If we're already keeping "them" incommunicado in special prisons called Communication Management Units, why does this particular parade of ignorance seem to up the ante of the violent rhetoric of our times?

Because...Eliminationist thought is a cancer.  Beware what follows on "them" being designated as the face of terrorism.

Peaceful people, come out of your living rooms. Come out of your cars, come out of your shelters.

Stand with me -- like an Egyptian -- against the violent international cabal of fascist godfathers.
Muammar Gaddafi & Silvio Berlusconi in Rome  

The State of Iraq, 8 years later

A man holds his wounded daughter outside in August 2006 after being injured in road side bomb explosion in Iraq. Photograph: Ali Abbas/EPA Source: The Guardian Iraq Database
The US War and Occupation of Iraq: What We Know, What We Don't Know 
by Janet Weil, CODEPINK

On this sad and shameful "anniversary" of the US bombing and invasion of Iraq, we know some things, and we don't know others.

We know that this war was based on lies, was opposed by an unprecedented coordinated wave of global protests, was not approved by the UN Security Council, and was completely unnecessary and illegal.

We know that officially over 4400 American troops ( for the latest number) have died horrible deaths in Iraq, that 6 Americans died in Iraq as recently as January 2011, and that tens of thousands have returned home maimed, blinded, scarred, and suffering from Traumatic Brain Injury and PTSD. We don't know how many young Americans have committed suicide as a result of their anguish and guilt.

We know that over 100,000 Iraqis have been murdered in this war and occupation, and that millions have been forced to flee their homes. We don't know an exact number of Iraqi deaths, but we do know that number keeps going up, every day.

We know about torture at Abu Ghraib and other sites in Iraq. We know who wrote the torture policy memos. We know that George Bush, Donald Rumsfeld, and other officials of the US government were responsble for terrible crimes against the dignity of human beings. We don't know when or if they will ever be held responsible.

We know about the use of depleted uranium. We know about the two assaults on Falllujah in 2004. We know that cancer rates there now exceed cancer rates in Hiroshima and Nagasaki following the dropping of the atomic bombs. We don't know what care, if any, residents of Fallujah are receiving.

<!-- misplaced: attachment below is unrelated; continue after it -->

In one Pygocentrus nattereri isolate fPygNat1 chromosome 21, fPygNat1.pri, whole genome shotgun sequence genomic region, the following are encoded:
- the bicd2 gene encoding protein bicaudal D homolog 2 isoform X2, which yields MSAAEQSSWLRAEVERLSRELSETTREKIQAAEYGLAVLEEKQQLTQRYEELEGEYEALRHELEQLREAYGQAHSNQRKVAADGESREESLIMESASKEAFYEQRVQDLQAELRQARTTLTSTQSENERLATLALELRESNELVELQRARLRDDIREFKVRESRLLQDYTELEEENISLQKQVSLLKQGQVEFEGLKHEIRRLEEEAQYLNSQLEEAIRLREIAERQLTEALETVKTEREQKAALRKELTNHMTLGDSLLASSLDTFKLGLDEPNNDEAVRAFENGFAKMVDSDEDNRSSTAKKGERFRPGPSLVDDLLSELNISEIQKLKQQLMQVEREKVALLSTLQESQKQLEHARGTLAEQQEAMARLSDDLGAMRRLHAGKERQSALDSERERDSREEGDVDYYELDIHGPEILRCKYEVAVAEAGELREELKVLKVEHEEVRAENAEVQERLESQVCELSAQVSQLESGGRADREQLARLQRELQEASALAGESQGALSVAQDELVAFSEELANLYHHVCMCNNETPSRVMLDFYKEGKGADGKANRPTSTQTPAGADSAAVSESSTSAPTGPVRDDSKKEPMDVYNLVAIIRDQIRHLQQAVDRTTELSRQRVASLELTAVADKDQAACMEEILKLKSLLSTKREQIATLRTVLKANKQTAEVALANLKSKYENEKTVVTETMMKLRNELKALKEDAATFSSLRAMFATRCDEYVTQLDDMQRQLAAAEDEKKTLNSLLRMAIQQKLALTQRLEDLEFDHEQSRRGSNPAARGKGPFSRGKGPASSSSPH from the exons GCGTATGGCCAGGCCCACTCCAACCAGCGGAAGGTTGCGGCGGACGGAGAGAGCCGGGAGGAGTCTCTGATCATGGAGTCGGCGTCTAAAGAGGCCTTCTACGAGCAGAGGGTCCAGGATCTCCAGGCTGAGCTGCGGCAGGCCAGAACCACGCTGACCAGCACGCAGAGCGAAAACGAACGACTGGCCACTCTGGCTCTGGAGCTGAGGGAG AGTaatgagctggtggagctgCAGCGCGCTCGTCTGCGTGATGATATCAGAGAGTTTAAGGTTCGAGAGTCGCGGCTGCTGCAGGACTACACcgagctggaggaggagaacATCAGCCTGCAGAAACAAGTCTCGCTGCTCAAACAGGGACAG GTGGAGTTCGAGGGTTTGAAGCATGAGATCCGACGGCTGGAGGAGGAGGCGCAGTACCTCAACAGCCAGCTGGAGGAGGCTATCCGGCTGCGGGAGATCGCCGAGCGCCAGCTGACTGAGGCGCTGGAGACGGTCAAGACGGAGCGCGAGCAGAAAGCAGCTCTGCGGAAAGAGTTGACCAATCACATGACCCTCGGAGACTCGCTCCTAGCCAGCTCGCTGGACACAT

We know the government of Iraq is unable to meet the basic needs for electricity, security, clean water and medical care for its citizens. We don't know when this will change.

We know that the US government has already spent over $700 billion of our hard-earned tax dollars in Iraq, to the profit of corporations such as Halliburton, KBR, Bechtel and others. We don't know when this pouring out of our war dollars will end, but we demand: Bring Our War $$ Home!

We know that the condition of Iraqi women has been severely eroded since 2003, and that their life expectancy and education levels now suffer as a result of the US war and occupation. We know many Iraqi women and girls have been raped, forced into prostitution, and widowed. We know many now have breast and other cancers because of exposure to depleted uranium and other carcinogens.

We know that children in Iraq have been severely psychologically impacted by the violence all around them, including house raids, seeing family members beaten and killed, and by direct assault. We don't know how this generation of children will grow to a healthy adulthood.

We know that tens of thousands of American troops, and over 100,000 military contractors, remain in Iraq, along with a vast amount of money and equipment. We know that the so-called US "embassy" is the size of Vatican City.

We know this war was about control of oil, about egos, about greed.

We know that war and occupation can never bring democracy.

We know we want Iraq to be a free, independent and thriving country, and we want the same for our own country.

We know we stand committed, as CODEPINK has been since fall 2002, to speak out and work for a better world.

Video here of Iraqi civilian deaths and casualties -- very moving.

Tuesday, March 8, 2011

Happy International Women's Day

Radiant! Codepink co-founder Jodie Evans with Congresswoman Donna Evans celebrating International Women's Day.

Here Jodie is a BOW$H muse inspiring me with her apron and war pie at the Iraq anniversary protest in DC last March. She's holding an FY09 version with "only" 51% going to military of fed budget (57% for FY11).

I have since embraced the apron as a utilitarian garment with a loooooong tradition of use by women. It is full of deep pockets for flyers, phones and cameras. It makes any outfit instantly pink. And, well, it goes with the pies.

Students leading: "Ain't no power like the power of the people, cause the potp don't stop! Say what?"
Boston Public Garden, March 5, 2011

I put on my apron and I went to the bridge to celebrate International Women's Day. There, our pink energy lifted us up above the dreary soiled snows and meltage of March. Women rising up, radiant, together, to bring our war $$ home where they belong.